A Great Social Invention?”There’s strength in numbers”This is a clich, or could even be called a proverb that most of us have heard at some stagein our lives. It also lies at the heart of collective bargaining, and it provides areasonable, although simplistic reason for the use of collective bargaining, and also givesus an indication of where and for whom it is most useful. Collective bargaining’s origins lie in one of man’s primary instincts; defence. In anindustrial relations context this is defence of proper working conditions, secure employmentand proper pay.
Collective bargaining allowed this by gaining pay increases through theincreased power of the workers as a joint force. In this context I see collective bargainingas more of an economic and political invention which has had an influence on the socialaspects of employment and living. Because of this I would have to say that collectivebargaining is not a great social invention simply because it was not a social invention.
Butit does have social benefits, by providing more economic stability for those who partake init among other things which I will discuss in this essay. Collective bargaining also has itsdisadvantages which will also discuss.
These advantages and disadvantages fall on bothsides of the collective bargaining fence; the employees and employers. But what exactly is collective bargaining? The answer to that depends on ones viewpoint. What are the social benefits of collective bargaining? And who do these benefits affect? These are but a few of the questions I intend to answer in the course of the next 2000 or sowords.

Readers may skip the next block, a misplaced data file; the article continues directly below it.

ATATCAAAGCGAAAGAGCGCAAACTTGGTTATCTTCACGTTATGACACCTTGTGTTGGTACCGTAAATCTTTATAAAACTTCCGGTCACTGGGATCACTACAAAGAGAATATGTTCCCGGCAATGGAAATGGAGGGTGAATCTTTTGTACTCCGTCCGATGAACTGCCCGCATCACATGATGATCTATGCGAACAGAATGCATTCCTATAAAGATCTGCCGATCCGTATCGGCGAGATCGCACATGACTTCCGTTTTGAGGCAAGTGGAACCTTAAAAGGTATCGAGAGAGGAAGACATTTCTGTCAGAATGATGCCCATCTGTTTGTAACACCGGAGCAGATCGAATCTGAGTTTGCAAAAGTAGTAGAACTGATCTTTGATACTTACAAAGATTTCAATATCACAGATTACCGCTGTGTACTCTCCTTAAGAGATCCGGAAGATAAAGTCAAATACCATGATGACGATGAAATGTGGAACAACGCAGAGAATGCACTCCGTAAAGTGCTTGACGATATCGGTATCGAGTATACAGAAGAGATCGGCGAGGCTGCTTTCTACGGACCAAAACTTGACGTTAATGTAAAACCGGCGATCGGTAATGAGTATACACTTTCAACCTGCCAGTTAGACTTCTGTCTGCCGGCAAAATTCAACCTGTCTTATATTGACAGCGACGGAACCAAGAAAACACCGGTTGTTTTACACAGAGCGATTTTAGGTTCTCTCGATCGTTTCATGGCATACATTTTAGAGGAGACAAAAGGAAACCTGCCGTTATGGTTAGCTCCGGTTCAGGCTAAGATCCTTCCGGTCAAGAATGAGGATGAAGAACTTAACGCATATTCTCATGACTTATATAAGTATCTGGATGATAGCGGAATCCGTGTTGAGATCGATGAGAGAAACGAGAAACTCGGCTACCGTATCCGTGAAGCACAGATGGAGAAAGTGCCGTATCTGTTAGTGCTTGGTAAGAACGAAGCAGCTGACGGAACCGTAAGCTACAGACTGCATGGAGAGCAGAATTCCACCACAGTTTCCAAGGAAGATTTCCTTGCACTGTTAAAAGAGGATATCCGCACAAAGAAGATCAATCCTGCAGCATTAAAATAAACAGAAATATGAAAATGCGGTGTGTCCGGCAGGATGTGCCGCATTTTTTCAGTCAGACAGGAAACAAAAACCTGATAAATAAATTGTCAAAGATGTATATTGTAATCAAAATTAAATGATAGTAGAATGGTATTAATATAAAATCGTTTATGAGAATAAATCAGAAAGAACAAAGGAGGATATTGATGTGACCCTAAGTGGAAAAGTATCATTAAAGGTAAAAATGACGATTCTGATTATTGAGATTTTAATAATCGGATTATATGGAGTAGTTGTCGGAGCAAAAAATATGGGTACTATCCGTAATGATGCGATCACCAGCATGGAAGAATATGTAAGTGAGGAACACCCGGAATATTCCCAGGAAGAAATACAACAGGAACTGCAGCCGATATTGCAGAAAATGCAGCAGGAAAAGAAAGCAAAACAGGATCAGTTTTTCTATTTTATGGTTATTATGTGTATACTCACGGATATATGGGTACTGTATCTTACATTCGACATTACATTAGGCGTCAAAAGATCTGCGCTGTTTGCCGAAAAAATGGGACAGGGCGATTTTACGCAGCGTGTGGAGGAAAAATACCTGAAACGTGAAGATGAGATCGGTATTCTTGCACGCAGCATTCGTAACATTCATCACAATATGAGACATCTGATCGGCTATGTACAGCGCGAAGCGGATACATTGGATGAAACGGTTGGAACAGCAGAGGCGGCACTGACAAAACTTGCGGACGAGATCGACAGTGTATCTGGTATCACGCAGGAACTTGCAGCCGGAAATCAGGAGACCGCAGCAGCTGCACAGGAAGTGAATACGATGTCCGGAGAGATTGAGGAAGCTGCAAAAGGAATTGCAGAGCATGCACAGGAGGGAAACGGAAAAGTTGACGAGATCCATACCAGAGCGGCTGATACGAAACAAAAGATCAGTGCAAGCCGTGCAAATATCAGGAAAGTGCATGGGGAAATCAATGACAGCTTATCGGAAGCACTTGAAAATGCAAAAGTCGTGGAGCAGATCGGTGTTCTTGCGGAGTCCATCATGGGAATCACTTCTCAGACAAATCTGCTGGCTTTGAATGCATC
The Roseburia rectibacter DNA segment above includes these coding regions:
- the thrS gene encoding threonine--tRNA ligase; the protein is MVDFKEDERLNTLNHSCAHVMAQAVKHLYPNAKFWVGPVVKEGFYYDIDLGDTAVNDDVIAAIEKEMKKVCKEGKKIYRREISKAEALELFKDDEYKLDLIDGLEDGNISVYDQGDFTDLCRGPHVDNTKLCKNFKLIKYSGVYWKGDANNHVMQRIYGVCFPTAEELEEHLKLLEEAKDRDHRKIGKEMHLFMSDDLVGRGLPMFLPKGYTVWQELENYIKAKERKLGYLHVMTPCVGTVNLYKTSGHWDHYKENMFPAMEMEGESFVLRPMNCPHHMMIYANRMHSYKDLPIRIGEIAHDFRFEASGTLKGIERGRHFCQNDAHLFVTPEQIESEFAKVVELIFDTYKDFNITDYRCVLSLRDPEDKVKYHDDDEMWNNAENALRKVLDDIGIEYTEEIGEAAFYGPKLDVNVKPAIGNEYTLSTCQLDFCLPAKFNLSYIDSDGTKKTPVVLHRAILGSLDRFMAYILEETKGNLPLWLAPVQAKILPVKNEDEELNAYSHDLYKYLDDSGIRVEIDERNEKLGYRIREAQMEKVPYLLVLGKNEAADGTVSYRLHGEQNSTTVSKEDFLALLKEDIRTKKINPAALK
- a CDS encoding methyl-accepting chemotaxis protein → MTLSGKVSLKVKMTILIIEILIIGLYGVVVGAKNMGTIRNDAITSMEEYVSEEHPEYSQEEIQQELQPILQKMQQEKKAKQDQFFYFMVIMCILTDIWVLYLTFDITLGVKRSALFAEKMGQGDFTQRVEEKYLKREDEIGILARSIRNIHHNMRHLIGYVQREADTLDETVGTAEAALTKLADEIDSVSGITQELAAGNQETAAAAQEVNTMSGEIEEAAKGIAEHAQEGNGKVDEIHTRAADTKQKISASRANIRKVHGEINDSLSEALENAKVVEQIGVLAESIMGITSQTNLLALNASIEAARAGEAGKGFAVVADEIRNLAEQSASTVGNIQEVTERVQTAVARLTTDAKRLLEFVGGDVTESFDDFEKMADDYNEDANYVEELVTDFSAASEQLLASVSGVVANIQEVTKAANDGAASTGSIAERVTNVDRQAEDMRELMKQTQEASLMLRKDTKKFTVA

To put this essay in context I must say what I feel collective bargaining is and what itspurposes are.I see collective bargaining, in its most basic form, as the process by which an organisedgroup of employees, in the form of trade unions, negotiate with employers, theirrepresentatives or their associations in relation to any aspect of employment within theemployers organisation. The reason that collective bargaining and trade unions are used isthe reason cited in the first paragraph; “There’s strength in numbers”. The individualthreat by a single employee to withhold labour is not very great. But when the majority of aworkforce in an organisation threaten to strike, or threaten any other form of industrialaction this threat becomes altogether more substantial.
Collective bargaining gives redressto the imbalance of power between individual workers and employers (Gunnigle et al, 1995). This is the main purpose that collective bargaining is used in industrial relations, andessentially gives collective bargaining a political purpose; the equalisation of power. Oncethis extra power is attained, collective bargaining is then used for primarily economicpurposes. It is only in recent times that social issues have been included in thenegotiations in collective bargaining. As this process tends to lead to equal pay for allworkers doing the same work, there is as a consequence a social benefit; equality amongstthe workforce. While this can have its downside, namely complacency among the employees asthere is little incentive to do better in work, this disadvantage has been partly eroded inrecent times with the advent of productivity deals, which I will discuss in more detaillater in this essay.Collective bargaining is also a political institution in that it regulates and defines theinteraction between trade unions and management. In a social context, the consequences ofthis is a system for regulating industrial conflict. This can help ensure that anyindustrial conflict is kept within reasonable bounds, and that in most cases the moremilitant elements in trade unions are kept under control by virtue of the fact that themajority of the workforce see an alternative avenue of dealing with disputes.